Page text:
The exact way in which the general rule outlined in Article 14 is to be applied is outlined in Article 15. Article 15’s clause (3) is an exception, though. It gives the state the authority to provide unique protections for women and children.


The expectations of how a man and woman should behave are rather stiff in our society. Men are expected to be powerful, uninjured, and able to defend themselves. The likelihood that someone will make fun of a man when he discloses sexual harassment by another person or working in a hostile workplace is also very high. It is demanded of them to “man up,” “act like a man,” and “not cry.” Men who have suffered sexual harassment go through the same emotional anguish as a woman would, but because of the toxic masculinity that our society still upholds, they also have to deal with stereotypes[7].

Another factor is that many people do not understand what it means for a man to be the victim of sexual harassment. People tend to believe that a woman could never be the person responsible for a sexual harassment claim. Male harassers often doubt their own experiences because they refuse to acknowledge that males are susceptible and believe that women can never be harassers. Many guys are unsure if the behaviour they experienced was harassment. They are also concerned that because “women do not harass,” their complaints won’t be taken seriously. Contrary to what the scant data indicates, though. Contrary to what the scant data indicates, though. According to a poll by the Economic Times, which asked respondents in different cities about their experiences with sexual harassment at work, between 29 and 43 per cent of respondents said that they had been harassed by female coworkers[8].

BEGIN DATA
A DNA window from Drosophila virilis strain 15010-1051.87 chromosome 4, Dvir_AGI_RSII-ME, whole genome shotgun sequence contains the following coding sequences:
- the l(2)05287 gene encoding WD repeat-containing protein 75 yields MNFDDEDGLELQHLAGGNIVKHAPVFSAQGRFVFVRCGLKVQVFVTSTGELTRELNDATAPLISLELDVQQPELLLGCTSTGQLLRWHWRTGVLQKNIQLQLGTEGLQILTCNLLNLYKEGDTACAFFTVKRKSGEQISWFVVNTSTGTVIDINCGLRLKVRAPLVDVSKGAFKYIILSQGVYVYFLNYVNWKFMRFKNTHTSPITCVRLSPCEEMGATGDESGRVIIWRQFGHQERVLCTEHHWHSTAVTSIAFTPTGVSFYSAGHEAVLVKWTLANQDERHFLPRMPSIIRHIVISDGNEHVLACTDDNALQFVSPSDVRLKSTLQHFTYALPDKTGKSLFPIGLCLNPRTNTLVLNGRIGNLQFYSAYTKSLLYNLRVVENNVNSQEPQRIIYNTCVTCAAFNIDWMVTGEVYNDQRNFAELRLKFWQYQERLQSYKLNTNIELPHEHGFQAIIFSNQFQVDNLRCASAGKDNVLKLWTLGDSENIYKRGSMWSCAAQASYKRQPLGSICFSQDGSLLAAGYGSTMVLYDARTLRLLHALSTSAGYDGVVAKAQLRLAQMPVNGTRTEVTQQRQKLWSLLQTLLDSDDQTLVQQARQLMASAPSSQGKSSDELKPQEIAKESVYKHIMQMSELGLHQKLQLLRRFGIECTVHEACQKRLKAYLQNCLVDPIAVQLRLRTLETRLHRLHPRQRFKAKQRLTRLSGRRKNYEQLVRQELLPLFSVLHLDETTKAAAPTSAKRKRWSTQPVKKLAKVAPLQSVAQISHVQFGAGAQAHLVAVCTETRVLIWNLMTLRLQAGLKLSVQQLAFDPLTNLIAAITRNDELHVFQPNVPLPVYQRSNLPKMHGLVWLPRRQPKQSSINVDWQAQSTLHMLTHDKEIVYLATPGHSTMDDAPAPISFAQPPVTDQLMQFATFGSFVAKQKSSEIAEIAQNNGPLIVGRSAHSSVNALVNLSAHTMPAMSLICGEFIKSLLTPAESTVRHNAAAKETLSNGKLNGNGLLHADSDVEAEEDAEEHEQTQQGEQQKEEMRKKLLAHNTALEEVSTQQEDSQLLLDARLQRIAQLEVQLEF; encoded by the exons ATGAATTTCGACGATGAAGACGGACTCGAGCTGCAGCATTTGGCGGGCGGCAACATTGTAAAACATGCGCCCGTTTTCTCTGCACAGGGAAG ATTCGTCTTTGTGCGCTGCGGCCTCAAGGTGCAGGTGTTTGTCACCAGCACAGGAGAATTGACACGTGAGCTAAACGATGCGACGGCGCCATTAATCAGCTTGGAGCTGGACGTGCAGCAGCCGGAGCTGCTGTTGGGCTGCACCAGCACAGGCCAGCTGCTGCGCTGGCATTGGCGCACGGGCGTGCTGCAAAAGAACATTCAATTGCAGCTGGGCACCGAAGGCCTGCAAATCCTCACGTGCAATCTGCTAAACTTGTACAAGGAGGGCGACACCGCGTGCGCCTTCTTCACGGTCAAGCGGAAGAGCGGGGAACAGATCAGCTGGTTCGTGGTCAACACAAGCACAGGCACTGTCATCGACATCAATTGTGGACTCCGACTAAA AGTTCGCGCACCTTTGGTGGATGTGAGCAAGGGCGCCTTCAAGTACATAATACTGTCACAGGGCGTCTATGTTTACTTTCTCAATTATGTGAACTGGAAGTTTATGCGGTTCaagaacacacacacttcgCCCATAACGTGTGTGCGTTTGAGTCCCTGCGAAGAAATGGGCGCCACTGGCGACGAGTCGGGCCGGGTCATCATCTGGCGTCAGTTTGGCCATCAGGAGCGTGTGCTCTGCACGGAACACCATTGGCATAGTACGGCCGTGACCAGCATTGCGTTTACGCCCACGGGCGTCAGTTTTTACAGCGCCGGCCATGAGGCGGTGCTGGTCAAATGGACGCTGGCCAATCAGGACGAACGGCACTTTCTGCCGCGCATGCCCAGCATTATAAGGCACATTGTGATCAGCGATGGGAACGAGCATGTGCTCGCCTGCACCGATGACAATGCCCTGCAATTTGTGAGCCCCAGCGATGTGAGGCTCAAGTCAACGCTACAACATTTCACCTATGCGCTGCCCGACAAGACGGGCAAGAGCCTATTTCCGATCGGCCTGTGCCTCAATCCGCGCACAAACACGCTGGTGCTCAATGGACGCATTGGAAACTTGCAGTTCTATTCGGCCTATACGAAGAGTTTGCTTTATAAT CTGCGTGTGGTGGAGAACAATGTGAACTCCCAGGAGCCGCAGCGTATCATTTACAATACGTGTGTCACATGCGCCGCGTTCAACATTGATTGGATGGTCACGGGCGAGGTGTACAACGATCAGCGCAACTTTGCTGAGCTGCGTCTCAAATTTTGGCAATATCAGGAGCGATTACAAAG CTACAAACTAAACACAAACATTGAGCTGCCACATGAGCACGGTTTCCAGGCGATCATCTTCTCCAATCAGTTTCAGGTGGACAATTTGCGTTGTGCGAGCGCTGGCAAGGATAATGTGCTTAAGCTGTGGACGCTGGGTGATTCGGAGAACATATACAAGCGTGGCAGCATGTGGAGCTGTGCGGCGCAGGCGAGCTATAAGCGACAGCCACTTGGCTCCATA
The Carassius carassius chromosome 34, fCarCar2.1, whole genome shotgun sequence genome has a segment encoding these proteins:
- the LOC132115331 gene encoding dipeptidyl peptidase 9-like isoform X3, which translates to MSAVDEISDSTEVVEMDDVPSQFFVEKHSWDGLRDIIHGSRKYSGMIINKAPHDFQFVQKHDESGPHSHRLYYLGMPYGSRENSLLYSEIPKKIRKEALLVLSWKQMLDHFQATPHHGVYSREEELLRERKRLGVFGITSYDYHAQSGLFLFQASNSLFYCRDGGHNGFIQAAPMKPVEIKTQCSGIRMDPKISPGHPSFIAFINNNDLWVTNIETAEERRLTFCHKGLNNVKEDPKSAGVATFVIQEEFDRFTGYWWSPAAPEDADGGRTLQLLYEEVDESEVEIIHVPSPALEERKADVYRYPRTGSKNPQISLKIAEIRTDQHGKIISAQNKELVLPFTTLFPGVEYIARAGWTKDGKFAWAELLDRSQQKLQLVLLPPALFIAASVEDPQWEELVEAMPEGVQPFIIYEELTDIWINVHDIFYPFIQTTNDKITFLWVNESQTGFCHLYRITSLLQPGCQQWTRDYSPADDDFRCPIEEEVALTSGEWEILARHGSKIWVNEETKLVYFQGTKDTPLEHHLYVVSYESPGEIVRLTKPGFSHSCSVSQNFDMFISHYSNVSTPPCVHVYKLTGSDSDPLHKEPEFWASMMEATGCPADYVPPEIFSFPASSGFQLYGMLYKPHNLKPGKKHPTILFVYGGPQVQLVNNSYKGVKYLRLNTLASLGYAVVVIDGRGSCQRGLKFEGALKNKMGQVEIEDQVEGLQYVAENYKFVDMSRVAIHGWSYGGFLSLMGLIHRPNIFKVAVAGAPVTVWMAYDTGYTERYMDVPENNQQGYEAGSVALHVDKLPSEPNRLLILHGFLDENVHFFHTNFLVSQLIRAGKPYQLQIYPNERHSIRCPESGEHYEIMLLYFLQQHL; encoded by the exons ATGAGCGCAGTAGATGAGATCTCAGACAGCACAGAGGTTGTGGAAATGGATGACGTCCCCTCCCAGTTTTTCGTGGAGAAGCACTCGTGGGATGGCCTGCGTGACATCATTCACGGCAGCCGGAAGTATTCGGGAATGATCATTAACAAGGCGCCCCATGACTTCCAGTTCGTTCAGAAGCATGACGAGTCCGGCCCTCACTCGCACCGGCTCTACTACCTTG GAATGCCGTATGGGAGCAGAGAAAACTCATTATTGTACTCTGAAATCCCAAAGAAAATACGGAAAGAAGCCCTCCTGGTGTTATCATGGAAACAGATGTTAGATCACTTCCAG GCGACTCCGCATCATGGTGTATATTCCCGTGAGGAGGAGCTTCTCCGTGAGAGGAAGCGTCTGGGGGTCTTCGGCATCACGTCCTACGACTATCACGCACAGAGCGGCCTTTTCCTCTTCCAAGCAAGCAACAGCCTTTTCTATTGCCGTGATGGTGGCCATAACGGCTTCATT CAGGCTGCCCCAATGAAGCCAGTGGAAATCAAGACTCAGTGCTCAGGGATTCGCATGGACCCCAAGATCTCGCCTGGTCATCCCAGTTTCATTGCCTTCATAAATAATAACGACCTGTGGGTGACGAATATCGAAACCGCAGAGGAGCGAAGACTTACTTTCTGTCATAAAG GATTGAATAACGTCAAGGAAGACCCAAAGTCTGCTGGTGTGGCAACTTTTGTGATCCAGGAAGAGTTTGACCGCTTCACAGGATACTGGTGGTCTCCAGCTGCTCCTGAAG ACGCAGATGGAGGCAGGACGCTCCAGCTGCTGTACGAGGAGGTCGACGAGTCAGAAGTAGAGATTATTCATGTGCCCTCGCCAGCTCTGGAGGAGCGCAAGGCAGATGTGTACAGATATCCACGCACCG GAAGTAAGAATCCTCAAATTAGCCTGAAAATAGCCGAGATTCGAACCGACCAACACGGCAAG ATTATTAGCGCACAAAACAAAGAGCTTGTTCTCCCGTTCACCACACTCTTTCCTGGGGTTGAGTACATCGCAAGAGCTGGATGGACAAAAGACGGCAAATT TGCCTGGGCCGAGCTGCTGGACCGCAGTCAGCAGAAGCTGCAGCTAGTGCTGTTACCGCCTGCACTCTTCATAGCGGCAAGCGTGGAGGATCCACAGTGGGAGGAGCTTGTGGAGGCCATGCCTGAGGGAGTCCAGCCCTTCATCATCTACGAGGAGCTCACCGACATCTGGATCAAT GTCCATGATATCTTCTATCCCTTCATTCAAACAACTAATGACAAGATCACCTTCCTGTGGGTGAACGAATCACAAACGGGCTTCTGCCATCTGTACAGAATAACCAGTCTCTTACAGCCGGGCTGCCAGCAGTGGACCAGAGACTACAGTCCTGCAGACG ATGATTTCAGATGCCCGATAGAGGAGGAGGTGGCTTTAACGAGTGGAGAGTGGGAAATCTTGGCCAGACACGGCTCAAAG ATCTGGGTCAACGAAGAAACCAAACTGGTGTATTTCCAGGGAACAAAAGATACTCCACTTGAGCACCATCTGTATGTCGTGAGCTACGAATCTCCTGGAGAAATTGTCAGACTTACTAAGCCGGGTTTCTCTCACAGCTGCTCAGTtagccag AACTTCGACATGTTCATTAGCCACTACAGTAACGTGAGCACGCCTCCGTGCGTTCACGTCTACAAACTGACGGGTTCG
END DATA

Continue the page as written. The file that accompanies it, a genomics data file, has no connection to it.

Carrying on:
Organizations might start by gender-neutralizing their Prevention of Sexual Harassment (POSH) Policy. This makes it possible for anyone to report sexual harassment at work. Even while the POSH Act isn’t gender-neutral in and of itself, this doesn’t mean that an organization can’t have a gender-neutral POSH policy. Companies with gender-neutral POSH policies might use the Code of Conduct policy to address grievances brought forth by employees of various genders. The other successful strategy for preventing sexual harassment of men is creating sensitivity and awareness. Regularly hold pieces of training that address sexual harassment as a crime against anyone, not just women.  Some businesses will have a POSH (Prevention of Sexual Harassment) Policy that is gender-neutral and accepts complaints from anyone. In these organizations, males can file complaints about sexual harassment with the Human Resources division, which will treat the situation as a breach of the organization’s Code of Conduct policy. Even while this is not the same as taking legal action, it is a step in the right direction to end their suffering.


An analysis of the current situation shows that India is used as a source, a transit country, and a final destination for male sexual harassment. The problem is made even more complex, multi-layered, and multi-dimensional by India’s protected, collaborative structure. Women frequently accuse men of wrongdoing by taking advantage of the specific laws protecting women. The number of women who frivolously make unfounded accusations against their husbands to divorce them or otherwise harm the family is increasing, as is the number of violations of section 498A of the IPC, its ambitions, and its objectives. The abuse of this provision is fast rising, and the frequently well-educated women who commit the crimes are aware that it is both cognizable and non-bailable and perform spontaneous works in response to the woman’s complaint.

Author(s) Name: Vaishnavi Krushna Parate (Shri. Nathmal Goenka Law College, Akola)


[1] Reach to the Peak: Gender Neutrality in Sexual Harassment Laws (Paper) | ProBono India (probono-India. in)> accessed on January 4, 2023

[2] Ibid

[3] Constitution of India, Art. 15(3)

[4] Indian Penal Code 1860, s 375

[5] Constitution of India, Art. 14

[6] Abdul Rehman v. Pinto [AIR 1951 Hyd 11.]

[7] Maya Srinivasan, ‘What are the Major Laws to Know Against Harassment of Men in India?’ (elearnposh, 24 June 2021)< > accessed on January 5, 2023

[8] Even men aren’t safe from sexual harassment at workplace: Survey, (economic times, 22 August 2010)< > accessed on January 21, 2023

error: Content is protected !!